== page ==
The durability of this rope is truly impressive and is one of the things that sets it apart when considering a purchase. Normally we wouldn't expect such high durability out of a 9.5 mm rope, but the tightness of the 2x2 weave of the sheath really seems to do a great job at ensuring that it doesn't break down and fray nearly as quickly as other ropes. We would not hesitate to recommend this rope as a total workhorse, and indeed that's how we tested it, by taking it to the sport crag multiple times per week and falling, pulling up, and hanging on it over and over and over again.
The Infinity Dry features a sheath proportion of 40%, ranking it up there near the top. Since it isn't super thin, this percentage guarantees that there are a lot of fibers in that sheath. Indeed, in our testing, this rope fuzzes out less than any other rope we have used, but conversely is a bit more likely to end up glazing from repeatedly running over carabiners in the same spots, and sometimes becomes a bit stiffer over time. It's a good idea to let it rest or to swap ends after taking falls or hard dogging sessions.
The dry treatment certainly aids in the durability of the sheath itself but also doesn't seem to last as long as some other dry treatments. You will quickly wear the treatment off the sheath by cragging, and then can't expect it to stay totally dry in the mountains. If you are looking primarily for a mountain rope, consider buying something even thinner and dedicating it solely to that purpose, so the dry treatment is more effective. Unfortunately, we found that the middle marker of our non-duodess rope wore off pretty quickly, so keep marking it if you need to. On the other hand, the ends stay nicely bonded over time, without fraying.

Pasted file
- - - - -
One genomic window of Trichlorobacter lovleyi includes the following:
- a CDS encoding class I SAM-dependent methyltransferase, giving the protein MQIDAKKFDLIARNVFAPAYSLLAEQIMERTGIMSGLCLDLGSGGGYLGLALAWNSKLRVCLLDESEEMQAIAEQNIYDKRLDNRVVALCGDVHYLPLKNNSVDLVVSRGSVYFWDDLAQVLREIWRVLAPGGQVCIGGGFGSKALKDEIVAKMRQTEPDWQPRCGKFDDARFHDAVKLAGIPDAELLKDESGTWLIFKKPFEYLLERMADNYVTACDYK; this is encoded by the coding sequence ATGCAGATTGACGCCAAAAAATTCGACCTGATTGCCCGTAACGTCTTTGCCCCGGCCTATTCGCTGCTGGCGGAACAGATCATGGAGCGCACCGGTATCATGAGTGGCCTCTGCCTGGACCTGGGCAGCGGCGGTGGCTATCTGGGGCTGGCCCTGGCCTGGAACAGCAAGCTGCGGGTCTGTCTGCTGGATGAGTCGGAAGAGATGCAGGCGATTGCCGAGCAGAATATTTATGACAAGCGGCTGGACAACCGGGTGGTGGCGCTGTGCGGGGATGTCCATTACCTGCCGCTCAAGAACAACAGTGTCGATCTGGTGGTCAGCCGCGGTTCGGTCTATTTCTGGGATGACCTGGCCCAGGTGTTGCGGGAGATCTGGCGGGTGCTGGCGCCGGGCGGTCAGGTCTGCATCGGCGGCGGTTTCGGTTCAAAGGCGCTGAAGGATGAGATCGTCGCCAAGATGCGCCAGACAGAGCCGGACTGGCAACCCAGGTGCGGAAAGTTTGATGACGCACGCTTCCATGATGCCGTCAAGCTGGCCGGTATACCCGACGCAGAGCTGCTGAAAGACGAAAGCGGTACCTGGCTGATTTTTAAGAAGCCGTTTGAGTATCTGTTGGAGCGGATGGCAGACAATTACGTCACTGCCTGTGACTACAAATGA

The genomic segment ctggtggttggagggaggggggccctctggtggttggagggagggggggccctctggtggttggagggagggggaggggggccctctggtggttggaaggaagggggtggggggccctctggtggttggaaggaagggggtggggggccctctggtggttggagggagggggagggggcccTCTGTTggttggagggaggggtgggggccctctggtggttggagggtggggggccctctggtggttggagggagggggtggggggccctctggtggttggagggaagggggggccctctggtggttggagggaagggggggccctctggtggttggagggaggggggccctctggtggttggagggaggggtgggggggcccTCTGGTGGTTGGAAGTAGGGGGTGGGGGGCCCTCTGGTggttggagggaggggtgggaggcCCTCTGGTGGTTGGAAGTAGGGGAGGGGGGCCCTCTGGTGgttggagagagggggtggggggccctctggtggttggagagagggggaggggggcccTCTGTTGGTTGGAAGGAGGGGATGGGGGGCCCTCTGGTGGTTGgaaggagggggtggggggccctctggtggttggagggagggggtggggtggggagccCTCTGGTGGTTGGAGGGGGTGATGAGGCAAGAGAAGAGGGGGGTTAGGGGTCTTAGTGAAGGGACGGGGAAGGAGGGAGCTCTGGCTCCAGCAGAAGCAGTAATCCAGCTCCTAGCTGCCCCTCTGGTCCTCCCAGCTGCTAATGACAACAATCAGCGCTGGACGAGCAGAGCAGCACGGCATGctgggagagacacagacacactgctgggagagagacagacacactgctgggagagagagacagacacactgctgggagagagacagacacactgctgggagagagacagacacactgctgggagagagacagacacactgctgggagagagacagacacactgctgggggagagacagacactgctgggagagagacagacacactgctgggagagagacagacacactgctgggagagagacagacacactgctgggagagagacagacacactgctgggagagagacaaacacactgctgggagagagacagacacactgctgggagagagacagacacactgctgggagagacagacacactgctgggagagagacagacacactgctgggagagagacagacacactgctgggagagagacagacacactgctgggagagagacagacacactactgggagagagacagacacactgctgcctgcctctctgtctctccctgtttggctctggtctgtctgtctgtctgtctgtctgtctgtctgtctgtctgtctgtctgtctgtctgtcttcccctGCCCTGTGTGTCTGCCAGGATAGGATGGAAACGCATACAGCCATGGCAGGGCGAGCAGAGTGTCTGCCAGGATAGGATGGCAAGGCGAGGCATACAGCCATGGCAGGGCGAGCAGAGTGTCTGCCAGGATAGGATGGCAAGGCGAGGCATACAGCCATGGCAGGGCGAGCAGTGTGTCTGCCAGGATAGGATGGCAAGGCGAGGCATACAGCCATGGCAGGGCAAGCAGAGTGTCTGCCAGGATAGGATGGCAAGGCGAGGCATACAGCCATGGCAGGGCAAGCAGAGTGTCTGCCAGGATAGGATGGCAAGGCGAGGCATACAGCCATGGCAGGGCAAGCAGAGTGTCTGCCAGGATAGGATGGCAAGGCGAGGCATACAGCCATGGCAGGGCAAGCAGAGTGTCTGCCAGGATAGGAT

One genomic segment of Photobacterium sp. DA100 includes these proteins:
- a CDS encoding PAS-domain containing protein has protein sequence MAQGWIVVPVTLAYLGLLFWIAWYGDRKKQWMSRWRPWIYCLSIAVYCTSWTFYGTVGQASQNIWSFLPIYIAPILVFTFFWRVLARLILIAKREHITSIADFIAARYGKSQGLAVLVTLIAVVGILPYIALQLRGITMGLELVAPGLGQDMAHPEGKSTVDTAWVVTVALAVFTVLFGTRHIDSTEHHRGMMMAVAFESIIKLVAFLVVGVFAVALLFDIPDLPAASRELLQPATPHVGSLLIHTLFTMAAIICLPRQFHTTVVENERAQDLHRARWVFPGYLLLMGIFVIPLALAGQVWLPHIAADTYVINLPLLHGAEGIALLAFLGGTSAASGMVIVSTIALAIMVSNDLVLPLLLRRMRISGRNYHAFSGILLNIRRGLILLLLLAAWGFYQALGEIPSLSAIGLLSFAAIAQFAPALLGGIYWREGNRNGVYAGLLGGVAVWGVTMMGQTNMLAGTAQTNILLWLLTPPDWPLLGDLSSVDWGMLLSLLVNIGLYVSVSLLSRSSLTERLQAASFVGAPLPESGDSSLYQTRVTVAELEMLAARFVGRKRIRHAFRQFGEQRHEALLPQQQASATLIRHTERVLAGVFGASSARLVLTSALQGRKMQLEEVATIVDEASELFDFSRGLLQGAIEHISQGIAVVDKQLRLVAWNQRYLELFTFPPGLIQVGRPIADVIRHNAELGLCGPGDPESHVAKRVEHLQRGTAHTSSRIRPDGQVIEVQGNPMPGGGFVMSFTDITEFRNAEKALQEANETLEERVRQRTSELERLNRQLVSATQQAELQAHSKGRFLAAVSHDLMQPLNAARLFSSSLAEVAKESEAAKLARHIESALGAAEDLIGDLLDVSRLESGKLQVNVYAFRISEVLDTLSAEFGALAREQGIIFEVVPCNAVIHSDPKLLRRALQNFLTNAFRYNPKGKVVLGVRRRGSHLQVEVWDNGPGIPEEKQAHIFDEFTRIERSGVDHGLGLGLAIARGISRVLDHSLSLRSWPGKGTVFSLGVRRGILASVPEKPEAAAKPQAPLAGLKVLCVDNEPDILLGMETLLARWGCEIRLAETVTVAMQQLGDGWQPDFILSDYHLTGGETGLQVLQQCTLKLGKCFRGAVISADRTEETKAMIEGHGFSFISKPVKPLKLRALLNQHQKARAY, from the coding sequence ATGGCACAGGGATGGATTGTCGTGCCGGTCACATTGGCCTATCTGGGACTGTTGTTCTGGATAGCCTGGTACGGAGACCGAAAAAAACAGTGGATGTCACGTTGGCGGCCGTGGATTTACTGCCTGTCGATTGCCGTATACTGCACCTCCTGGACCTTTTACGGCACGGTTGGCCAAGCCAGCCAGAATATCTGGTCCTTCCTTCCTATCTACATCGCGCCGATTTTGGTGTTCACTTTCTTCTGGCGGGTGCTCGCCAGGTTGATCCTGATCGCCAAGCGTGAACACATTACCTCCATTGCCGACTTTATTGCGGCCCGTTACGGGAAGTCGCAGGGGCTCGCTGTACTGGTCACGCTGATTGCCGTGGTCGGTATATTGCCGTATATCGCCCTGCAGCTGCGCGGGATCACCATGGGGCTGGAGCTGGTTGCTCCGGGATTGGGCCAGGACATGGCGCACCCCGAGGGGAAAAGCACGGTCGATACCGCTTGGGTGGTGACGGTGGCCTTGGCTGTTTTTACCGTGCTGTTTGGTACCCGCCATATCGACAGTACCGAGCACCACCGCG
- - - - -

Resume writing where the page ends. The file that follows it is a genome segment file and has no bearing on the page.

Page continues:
This rope weighs in at 59 g/m, which isn't bad compared to fatter 9.8 or thicker ropes, but is by no means as light as the 52 g/m cords that are 8.9 or 9mm thick.
This weight is roughly average when it comes to 9.5mm cords, so one shouldn't think they are getting the lightest cord in the world, nor the heaviest. According to our math, this would add up to be around 9.11 lbs for a 70m rope, which is a bit more than half a pound heavier than the Petzl Volta 9.2mm. You will likely not really notice this extra half a pound on your repeated walks to the sport crag, and the difference is also not so much if you want to climb a route with a long approach, but can't afford, or don't own, a lighter, thinner rope.